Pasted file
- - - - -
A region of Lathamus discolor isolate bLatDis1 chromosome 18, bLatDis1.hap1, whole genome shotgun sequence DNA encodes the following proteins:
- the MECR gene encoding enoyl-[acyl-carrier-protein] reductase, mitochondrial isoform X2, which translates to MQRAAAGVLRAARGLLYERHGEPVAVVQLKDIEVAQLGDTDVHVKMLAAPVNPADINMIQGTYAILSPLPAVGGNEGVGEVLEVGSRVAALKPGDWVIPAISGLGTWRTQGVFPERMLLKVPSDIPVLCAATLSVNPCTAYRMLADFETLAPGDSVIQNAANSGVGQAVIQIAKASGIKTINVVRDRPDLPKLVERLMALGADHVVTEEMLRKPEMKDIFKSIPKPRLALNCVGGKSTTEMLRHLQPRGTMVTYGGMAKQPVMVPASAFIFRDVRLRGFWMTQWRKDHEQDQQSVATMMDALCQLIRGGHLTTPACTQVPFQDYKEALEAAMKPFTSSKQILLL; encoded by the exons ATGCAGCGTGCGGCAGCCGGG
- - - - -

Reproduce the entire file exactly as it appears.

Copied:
A region of Lathamus discolor isolate bLatDis1 chromosome 18, bLatDis1.hap1, whole genome shotgun sequence DNA encodes the following proteins:
- the MECR gene encoding enoyl-[acyl-carrier-protein] reductase, mitochondrial isoform X2, which translates to MQRAAAGVLRAARGLLYERHGEPVAVVQLKDIEVAQLGDTDVHVKMLAAPVNPADINMIQGTYAILSPLPAVGGNEGVGEVLEVGSRVAALKPGDWVIPAISGLGTWRTQGVFPERMLLKVPSDIPVLCAATLSVNPCTAYRMLADFETLAPGDSVIQNAANSGVGQAVIQIAKASGIKTINVVRDRPDLPKLVERLMALGADHVVTEEMLRKPEMKDIFKSIPKPRLALNCVGGKSTTEMLRHLQPRGTMVTYGGMAKQPVMVPASAFIFRDVRLRGFWMTQWRKDHEQDQQSVATMMDALCQLIRGGHLTTPACTQVPFQDYKEALEAAMKPFTSSKQILLL; encoded by the exons ATGCAGCGTGCGGCAGCCGGG